How to Buy a Cordless Drill

Next to a wrench, screwdriver and hammer, the cordless drill is probably the most used tool in most people's toolbox. Cordless drills can be used to drill holes in a variety of materials such as wood, ceramic tile, concrete and drywall. In addition, most can be used to easily sink and remove screws.

Shown above (left to right), a Black and Decker cordless drill, a Dewalt hammer drill, a Panasonic impact driver


  • Standard - the standard cordless drill is ideal for sinking screw and drilling through wood and thin metal.
  • Hammer Drill - hammer drills are cordless drills with a kick. Typically a switch on the drill allows the user to turn on and off the hammer effect. The hammer effect vibrated the chuck and drill bit perpendicular to the rotation, driving the bit into the material. Hammer drills are ideal for drilling into concrete and brick.
  • Impact Driver - are a little like a standard drill and a hammer drill with a twist. Impact drivers are used for driving in screws, but unlike standard drills, they use a quick change chuck that only connects with a standard quick change screw bit. The chuck and bit spin to drive in a screw until the force hits a preset threshold, then an internal hammer kicks in and boosts the rotational power up to 3 times that of the motor itself.


  • Voltage - Cordless drills come in a range of voltages from 9.6 to 18. Basically, the higher the voltage, the more power the drill has.
  • Smart Chargers - new chargers can recharge a drill's battery in an hour or less compared to the 3 to 6 hours of conventional chargers.
  • Speed Ranges - most drills have 2 ranges, one low for powering in screws and one high for drilling.
  • Variable Speed - most drills can provide variable speeds within the low and high ranges, while some less expensive models are only 2-speeds.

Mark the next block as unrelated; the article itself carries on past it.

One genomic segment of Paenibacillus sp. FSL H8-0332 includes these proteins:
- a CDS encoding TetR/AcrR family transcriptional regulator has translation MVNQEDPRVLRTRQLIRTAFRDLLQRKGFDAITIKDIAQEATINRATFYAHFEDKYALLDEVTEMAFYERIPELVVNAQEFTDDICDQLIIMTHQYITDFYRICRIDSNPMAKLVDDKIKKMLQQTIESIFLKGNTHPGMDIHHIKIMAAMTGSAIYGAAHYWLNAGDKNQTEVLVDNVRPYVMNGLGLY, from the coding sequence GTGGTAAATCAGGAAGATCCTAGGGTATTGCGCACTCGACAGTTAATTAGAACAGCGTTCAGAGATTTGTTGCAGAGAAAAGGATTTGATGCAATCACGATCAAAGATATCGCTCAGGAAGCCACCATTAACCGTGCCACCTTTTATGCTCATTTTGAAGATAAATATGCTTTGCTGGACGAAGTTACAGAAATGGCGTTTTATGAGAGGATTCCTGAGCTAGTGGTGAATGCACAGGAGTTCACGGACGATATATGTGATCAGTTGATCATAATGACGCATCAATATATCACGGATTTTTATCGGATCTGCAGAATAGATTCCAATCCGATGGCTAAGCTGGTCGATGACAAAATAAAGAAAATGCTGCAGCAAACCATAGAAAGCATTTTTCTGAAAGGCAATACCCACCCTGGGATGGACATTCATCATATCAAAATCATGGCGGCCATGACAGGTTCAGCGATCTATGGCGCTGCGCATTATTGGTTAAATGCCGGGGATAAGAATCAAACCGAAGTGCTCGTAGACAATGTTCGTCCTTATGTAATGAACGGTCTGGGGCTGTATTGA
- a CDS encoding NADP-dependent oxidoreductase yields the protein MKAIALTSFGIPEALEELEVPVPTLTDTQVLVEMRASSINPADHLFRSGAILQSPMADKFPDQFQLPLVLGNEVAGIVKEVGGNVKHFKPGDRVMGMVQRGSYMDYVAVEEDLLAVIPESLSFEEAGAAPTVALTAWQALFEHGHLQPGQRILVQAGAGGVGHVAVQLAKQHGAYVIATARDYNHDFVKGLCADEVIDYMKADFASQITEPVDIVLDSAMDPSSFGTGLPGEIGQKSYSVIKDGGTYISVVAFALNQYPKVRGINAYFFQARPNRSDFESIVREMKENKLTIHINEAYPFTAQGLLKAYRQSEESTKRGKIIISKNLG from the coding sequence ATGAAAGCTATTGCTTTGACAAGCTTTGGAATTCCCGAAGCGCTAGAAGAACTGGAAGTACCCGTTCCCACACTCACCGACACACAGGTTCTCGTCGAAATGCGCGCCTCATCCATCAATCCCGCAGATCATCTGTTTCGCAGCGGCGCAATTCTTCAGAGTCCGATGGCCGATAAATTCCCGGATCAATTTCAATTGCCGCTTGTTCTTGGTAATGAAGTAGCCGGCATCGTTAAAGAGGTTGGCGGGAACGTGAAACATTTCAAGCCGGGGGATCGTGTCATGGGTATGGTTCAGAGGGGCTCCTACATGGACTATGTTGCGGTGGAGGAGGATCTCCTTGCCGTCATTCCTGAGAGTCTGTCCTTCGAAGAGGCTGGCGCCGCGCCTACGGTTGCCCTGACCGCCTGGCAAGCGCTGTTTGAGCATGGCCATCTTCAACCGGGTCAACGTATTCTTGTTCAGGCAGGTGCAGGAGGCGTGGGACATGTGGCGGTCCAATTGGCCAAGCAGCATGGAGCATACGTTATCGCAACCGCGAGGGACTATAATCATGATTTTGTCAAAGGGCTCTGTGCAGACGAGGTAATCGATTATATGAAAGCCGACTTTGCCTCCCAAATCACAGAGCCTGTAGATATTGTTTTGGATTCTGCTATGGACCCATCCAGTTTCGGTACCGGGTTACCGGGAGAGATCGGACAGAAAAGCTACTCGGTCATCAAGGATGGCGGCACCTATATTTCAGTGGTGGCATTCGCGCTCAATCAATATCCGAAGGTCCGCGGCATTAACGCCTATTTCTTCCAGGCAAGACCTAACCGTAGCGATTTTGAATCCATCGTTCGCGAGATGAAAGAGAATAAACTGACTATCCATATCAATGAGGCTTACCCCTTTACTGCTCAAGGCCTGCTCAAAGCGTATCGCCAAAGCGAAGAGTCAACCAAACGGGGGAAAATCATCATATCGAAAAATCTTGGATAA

• Reversible - most models allow the drill to be reversed to back out of a hole or remove a screw.
  • Adjustable Clutch - allows the user to adjust the maximum power of the drill to prevent stripping of screws or driving a screw in too far into soft wood.
  • Chuck Size - most drills come with 3/8 inch chucks (the largest size bit that will fit in the drill is 3/8 inch diameter), some have ½ inch chucks.
  • Second Handles - many models have screw on handle that allow you to control the drill with both hands.

How to Choose

  1. Consider you use:
    • For a general purpose drilling consider a standard drill
    • If you may need to drill into brick or concrete, consider a hammer drill
    • If all you will be doing is driving in screws, consider an impact driver. They can reduce stress on your wrist, but are a little tricky to learn at first (snapping off screw heads is par for the course)
  2. Choose your power. 12 Volt drills are as inexpensive as 9.6 Volt models but have better performance. If you are a heavy user, consider a higher voltage model.
  3. Choose a model with a smart charger, variable speed trigger and that is reversible.
  4. If possible hold the models in you hand to get a sense for weight, balance and comfort.